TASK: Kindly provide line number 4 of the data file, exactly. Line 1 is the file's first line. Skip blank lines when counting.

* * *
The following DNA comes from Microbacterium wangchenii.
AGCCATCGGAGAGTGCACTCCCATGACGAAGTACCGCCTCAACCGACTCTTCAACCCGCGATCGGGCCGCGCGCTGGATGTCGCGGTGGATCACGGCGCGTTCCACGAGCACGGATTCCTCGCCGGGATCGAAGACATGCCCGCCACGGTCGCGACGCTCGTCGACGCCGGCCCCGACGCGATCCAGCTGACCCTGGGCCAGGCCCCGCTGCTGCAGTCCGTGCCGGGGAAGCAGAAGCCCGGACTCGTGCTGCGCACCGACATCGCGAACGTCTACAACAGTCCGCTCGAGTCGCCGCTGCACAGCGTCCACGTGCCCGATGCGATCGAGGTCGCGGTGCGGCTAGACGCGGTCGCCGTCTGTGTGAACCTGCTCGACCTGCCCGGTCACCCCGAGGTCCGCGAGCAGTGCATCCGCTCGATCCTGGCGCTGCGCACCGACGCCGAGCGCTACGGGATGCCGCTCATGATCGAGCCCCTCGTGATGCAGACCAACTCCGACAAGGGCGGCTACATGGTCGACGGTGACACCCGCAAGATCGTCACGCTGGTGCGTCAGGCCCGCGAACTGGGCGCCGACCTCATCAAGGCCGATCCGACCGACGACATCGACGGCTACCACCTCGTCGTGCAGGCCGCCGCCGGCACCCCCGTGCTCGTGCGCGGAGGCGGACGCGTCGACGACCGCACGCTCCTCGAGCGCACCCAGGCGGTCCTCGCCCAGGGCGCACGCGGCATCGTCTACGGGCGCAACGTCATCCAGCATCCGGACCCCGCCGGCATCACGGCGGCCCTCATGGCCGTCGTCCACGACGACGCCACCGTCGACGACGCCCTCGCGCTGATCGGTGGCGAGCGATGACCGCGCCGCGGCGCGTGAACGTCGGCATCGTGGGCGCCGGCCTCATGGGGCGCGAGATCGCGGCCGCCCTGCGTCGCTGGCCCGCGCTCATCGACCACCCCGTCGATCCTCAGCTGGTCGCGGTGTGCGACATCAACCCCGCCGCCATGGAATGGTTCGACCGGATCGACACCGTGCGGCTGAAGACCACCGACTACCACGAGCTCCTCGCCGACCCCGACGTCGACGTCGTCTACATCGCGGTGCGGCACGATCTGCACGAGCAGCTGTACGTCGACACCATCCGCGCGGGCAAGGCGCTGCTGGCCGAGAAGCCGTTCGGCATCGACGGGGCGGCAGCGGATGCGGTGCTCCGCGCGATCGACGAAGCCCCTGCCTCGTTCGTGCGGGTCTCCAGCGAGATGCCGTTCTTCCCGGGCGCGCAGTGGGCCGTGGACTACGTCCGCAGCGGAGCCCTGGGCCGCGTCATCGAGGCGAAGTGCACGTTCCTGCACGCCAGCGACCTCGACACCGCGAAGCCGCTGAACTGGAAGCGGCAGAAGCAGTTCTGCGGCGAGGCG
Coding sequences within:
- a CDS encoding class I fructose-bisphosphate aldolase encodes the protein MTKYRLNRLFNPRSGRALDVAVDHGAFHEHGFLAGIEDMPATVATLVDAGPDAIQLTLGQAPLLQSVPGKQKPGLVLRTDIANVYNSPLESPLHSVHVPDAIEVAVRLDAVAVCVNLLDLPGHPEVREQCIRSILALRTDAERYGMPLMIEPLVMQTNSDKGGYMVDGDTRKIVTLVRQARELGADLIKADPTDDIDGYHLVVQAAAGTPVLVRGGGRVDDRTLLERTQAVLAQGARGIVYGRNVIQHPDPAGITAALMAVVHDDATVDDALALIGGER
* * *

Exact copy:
- a CDS encoding class I fructose-bisphosphate aldolase encodes the protein MTKYRLNRLFNPRSGRALDVAVDHGAFHEHGFLAGIEDMPATVATLVDAGPDAIQLTLGQAPLLQSVPGKQKPGLVLRTDIANVYNSPLESPLHSVHVPDAIEVAVRLDAVAVCVNLLDLPGHPEVREQCIRSILALRTDAERYGMPLMIEPLVMQTNSDKGGYMVDGDTRKIVTLVRQARELGADLIKADPTDDIDGYHLVVQAAAGTPVLVRGGGRVDDRTLLERTQAVLAQGARGIVYGRNVIQHPDPAGITAALMAVVHDDATVDDALALIGGER